April 2024: VT Eclipse Chasing

In August 2017, we stood on the sidewalk in front of our house on a brilliantly sunny day and donned our eclipse glasses (with a spare for neighbor Anne, who joined us) to watch the solar eclipse. It was about 63% here in Boston, and it was still impressive. This year, with Boston further along in the path, at ~90% totality, it seemed a no-brainer to drive a bit north and make it into the path of totality for the solar eclipse. Robert's mother Judy, visiting from the midwest for a couple weeks, joined us on our trip.

Sunday, April 7th, we left Boston after a nice breakfast and drove north. Helen had studied all about eclipses in school, and she was ready. I had plenty of viewing goggles, since the ones I'd ordered originally had taken forever to ship and I'd panicked and bought a second batch--after which, predictably enough, the first batch showed up too.

We stopped at King Arthur Baking for an early lunch, getting in line at their bakery counter at 10:55, so Samantha was pleased they let her order a breakfast sandwich while the rest of us ordered off the lunch menu. Perfect timing!

Then we went to the Vermont Institute of Natural Sciences just down the road, where we walked around and toured their songbird aviary, looked at their owls and hawks, and then went into their blow-up mini planetarium for a storytelling hour about Native American eclipse legends and a general star show.

There was also a nature playground Helen loved, and the combination of snow and mud on the ground gave her another opportunity to wear her winter boots, which hadn't seen much usage this year. Grandma Judy bought the kids matching eclipse tee shirts before we got back on the road.

We stopped for an early dinner at Gamebird, a Filipino-fried-chicken-arcade-restaurant, which really did seem to have something for everyone. Their chicken was fantastic (and served with pickles, deviled eggs, and biscuits), and the brussels and lumpia were great. The kids had fun playing video games for a bit, and then we drove on to the Pointe at Castle Hill, where we had two rooms reserved. Robert and Helen swam in the heated outdoor pool for about an hour, while Grandma Judy retired early and Marcus, Samantha, and I played several rounds of Banagrams.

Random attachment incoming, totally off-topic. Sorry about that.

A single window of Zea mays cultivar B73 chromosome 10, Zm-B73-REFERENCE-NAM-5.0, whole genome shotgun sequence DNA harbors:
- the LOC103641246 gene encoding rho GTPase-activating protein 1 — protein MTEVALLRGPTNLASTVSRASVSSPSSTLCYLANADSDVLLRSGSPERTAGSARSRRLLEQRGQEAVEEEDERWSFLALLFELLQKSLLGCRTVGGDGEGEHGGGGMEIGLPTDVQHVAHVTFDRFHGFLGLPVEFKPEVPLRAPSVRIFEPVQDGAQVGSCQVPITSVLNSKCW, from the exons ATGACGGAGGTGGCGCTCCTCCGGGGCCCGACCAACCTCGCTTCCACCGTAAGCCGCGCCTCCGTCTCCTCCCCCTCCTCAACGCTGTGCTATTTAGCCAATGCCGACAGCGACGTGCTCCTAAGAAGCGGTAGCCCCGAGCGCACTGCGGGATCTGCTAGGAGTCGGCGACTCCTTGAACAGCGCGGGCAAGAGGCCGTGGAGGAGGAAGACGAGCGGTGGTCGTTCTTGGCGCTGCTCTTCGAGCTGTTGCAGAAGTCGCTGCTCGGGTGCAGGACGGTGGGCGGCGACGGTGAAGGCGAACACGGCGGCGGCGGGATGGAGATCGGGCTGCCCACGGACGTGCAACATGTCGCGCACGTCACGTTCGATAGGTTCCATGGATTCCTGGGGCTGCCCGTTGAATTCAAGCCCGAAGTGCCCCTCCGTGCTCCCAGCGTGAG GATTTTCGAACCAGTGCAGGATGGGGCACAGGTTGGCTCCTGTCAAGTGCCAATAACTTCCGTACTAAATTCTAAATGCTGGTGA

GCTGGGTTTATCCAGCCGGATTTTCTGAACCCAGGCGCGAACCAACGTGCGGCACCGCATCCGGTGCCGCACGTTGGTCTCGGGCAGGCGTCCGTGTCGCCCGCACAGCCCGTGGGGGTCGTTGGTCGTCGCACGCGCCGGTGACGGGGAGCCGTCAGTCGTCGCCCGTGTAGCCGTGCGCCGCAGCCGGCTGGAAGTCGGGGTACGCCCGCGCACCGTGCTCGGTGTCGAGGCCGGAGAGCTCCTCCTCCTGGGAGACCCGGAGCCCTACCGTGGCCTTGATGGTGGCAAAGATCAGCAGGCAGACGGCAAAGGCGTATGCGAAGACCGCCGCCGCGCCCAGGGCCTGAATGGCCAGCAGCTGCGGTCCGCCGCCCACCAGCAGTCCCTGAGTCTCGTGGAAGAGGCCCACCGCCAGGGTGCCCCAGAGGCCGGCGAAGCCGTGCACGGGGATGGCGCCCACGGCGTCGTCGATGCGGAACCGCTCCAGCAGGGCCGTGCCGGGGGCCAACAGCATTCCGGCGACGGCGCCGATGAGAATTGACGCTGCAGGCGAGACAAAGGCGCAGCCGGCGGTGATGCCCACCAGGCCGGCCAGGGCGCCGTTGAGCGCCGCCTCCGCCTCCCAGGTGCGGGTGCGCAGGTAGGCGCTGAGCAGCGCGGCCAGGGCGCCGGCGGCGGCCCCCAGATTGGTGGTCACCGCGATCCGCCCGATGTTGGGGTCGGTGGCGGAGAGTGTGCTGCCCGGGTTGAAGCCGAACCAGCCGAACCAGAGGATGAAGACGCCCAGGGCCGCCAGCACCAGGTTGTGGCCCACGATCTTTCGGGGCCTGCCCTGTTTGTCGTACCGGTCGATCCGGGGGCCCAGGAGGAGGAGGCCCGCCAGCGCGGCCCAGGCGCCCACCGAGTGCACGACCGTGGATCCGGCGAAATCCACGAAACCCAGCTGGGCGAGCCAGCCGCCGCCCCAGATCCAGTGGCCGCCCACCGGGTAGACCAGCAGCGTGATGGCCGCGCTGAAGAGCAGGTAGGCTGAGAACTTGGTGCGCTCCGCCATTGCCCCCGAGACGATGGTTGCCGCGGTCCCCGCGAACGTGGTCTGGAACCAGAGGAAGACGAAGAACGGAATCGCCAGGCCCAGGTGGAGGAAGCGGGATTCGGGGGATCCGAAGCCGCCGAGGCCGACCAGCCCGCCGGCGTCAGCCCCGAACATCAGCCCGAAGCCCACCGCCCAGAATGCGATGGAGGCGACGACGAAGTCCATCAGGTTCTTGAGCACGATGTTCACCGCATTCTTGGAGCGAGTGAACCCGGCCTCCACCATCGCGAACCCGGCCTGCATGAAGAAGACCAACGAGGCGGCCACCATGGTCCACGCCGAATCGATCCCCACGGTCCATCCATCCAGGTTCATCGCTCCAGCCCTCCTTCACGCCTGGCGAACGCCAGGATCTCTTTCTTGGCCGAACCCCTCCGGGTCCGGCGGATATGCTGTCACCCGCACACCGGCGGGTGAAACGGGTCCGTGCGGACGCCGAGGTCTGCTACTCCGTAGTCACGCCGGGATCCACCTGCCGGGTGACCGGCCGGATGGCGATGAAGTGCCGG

On Monday morning, we ate assorted leftovers and snacks and fruit in the car and drove straight to Montpelier to make sure we got into the path of totality before there was traffic. We waited ages for breakfast at The Skinny Pancake, but my good friend Evonne, who lives just five minutes from there after fleeing NYC during the pandemic, came out and waited with us, and it was a great visit.

After crepes and milkshakes, and a disappointing vegan gravy poutine ("Mom, face it--it's just GROUND UP CARROTS that they're calling a gravy!" Samantha shrieked at me--they had been out of their regular gravy, and possibly I was being overly optimistic about the chances of it working with their vegan gravy, I admit), we took a detour up a steep hill to get a good view of the town, and then ensconced ourselves at Morse Farm just on the edge of town.

They had two-for-one maple creamees (maple soft serve ice cream), hot dogs boiled in maple sap, maple kettle corn, a bathroom, goats to feed, a swing built into a tree on their hill, and a nice sunny lawn to watch the eclipse from.

When we got our minute and a half of totality, it was pretty amazing. The kids were impressed beyond measure, and watchers around us oohed and aahed and applauded. The bats that flew out of the woods during totality were definitely a memorable part. We packed up just about five minutes afterward, though I kept an eye on the sky through our filter as we drove out. It took us about five hours to get home, which was definitely longer than it should have taken, but we heard nightmare stories of people stuck on the road until after midnight.

The video doesn't capture anything, really, except our excitement.

The weather was beautiful--almost 60, sunny, and perceptibly cooler during totality. The entire day was something we will all remember, and I'm glad we were there together. I hear the 2044 one will go through Orlando, Florida, so who knows, maybe Robert and I will be there with the grown-up kids and their partners, and maybe even a grandbaby by then.


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Created: 4/12/24. Last Modified: 4/12/24.